Jonan-gu Shrine (城南宮)

Jonan-gu Shrine is a Shinto shrine located in Fushimi Ward, Kyoto City. It was listed in the Jinmyocho (Register of Deities) of the Engishiki (procedures of the Engi era) and ranked as a Fusha (prefectural shrine) under the old shrine classification system.
The shrine is also known as 'Hoyoke no Taisha.'

Enshrined deities
The main deities are Okinagatarashihime no Mikoto (Empress Jingu), Yachitose no Kami (Okuninushi no Kami) and Kunitokotachi no Mikoto which are enshrined with Amaterasu Omikami, the Emperor Ojin, Wake-Ikazuchino Kami, Oyamakui no Kami, Amenokoyane no Mikoto and Ukemochi no Kami.

History
The specific time of the shrine's founding is unknown. The shikinaisha (shrine listed in the Engishiki Jinmyocho) 'Mahataki-jinja Shrine' that stood on the site is said to have originated with the dedication of the flag flown during Empress Jingu's Conquest of the Three Korean Kingdoms to which the spirits of Empress Jingu and Yachitose no Kami (Okuninushi no Kami) had become attached. Kunitokotachi no Mikoto was enshrined at the time of the relocation of the capital city to Heian-kyo and was named 'Jonan no kami' after the location to the south of the castle. When Toba villa (Jonan villa) was built by the Emperor Shirakawa, the shrine became part of the estate and was frequently visited by successive emperors and retired emperors. The shrine came to offer accommodation for nobles travelling a route that would allow them to avoid the misfortune associated with unlucky directions and it became worshipped as a shrine for warding off evil and the misfortune of unlucky directions as it protected the northeast of Kyoto Imperial Palace.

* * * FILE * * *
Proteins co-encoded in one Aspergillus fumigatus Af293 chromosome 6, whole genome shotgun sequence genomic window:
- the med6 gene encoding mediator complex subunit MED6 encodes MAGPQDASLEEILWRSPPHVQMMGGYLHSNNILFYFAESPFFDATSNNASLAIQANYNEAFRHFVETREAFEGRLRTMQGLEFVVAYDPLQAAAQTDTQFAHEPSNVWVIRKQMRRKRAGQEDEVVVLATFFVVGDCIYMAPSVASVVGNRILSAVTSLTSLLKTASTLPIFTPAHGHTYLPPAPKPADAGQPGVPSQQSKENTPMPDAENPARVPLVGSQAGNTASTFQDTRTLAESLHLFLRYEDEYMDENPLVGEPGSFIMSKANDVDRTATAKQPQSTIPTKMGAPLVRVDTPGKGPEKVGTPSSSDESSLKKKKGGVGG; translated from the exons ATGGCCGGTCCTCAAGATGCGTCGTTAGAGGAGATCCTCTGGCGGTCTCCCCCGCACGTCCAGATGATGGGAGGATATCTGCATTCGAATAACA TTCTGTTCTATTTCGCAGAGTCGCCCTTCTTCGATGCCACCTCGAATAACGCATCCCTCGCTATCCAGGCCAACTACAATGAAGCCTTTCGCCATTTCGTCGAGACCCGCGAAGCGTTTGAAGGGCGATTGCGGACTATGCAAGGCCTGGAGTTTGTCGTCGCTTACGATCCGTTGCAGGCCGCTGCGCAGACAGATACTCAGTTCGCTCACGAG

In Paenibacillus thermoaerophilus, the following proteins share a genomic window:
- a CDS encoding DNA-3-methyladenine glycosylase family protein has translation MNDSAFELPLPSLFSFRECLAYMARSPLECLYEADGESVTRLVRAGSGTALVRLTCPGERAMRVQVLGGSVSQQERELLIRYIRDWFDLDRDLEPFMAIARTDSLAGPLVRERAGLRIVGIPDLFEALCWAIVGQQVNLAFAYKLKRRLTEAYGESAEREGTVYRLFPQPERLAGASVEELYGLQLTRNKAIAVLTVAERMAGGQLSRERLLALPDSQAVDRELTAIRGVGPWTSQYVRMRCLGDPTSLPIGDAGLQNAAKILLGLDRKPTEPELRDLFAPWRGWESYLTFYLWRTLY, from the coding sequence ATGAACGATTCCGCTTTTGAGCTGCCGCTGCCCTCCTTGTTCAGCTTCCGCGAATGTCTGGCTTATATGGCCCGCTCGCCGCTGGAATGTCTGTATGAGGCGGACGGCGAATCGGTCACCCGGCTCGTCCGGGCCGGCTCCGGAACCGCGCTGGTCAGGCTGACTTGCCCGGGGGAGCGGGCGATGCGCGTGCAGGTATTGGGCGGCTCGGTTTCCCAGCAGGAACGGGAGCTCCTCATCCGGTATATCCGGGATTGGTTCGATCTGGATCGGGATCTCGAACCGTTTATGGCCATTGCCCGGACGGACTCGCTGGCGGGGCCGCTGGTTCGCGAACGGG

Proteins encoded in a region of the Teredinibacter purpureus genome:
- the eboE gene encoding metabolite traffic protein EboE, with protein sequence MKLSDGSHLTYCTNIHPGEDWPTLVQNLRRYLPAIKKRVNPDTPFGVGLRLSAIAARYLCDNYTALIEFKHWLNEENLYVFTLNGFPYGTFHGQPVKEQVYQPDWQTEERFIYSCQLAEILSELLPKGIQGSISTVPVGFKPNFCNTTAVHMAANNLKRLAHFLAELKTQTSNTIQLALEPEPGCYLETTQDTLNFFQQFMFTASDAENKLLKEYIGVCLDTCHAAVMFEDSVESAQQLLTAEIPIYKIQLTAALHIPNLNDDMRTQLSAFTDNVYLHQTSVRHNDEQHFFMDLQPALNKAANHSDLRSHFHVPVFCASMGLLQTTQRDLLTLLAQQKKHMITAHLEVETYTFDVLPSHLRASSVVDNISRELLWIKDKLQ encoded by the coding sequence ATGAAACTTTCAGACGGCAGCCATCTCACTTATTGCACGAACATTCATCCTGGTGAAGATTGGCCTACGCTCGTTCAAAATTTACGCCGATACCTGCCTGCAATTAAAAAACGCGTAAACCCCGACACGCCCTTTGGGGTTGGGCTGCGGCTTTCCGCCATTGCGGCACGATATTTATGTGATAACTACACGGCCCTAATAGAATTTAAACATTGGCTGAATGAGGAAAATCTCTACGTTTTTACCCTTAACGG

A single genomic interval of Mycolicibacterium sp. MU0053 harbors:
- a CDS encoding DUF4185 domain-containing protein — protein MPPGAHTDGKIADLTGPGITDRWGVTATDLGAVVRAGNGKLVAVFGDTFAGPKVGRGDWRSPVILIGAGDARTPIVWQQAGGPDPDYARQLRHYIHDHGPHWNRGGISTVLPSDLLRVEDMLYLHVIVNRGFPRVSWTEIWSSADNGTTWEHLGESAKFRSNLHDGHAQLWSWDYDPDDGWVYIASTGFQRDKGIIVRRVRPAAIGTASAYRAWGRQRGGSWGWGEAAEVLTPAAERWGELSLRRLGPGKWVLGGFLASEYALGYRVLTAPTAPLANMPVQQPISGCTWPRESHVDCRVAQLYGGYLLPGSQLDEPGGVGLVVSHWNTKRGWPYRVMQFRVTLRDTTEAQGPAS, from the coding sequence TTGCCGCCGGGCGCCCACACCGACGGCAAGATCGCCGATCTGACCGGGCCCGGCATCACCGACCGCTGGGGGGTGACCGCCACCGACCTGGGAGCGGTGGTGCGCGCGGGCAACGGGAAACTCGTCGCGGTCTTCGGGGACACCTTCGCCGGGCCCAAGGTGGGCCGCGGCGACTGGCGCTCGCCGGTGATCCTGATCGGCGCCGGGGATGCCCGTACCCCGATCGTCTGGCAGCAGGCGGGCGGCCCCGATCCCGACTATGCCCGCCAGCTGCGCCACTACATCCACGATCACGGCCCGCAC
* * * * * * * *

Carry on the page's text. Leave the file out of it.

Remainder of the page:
It fell into deterioration due to conflicts such as the Onin War but was restored during the Edo period. At the end of the Edo period, the shrine served as the battlefield for the Battle of Toba-Fushimi. The Emperor Komei visited the shrine in 1863 to pray for the expulsion of foreigners from Japan.

In 1877, Jonan-gu Shrine was determined to be the 'Mahataki-jinja Shrine' listed in the Jinmyocho (Register of Deities) of the Engishiki (procedures of the Engi era) and its name was changed to 'Mahataki-jinja Shrine.'
In 1948, the name 'Jonan-gu Shrine' was restored and a new auxiliary shrine named 'Mahataki-jinja Shrine' was built within the precinct.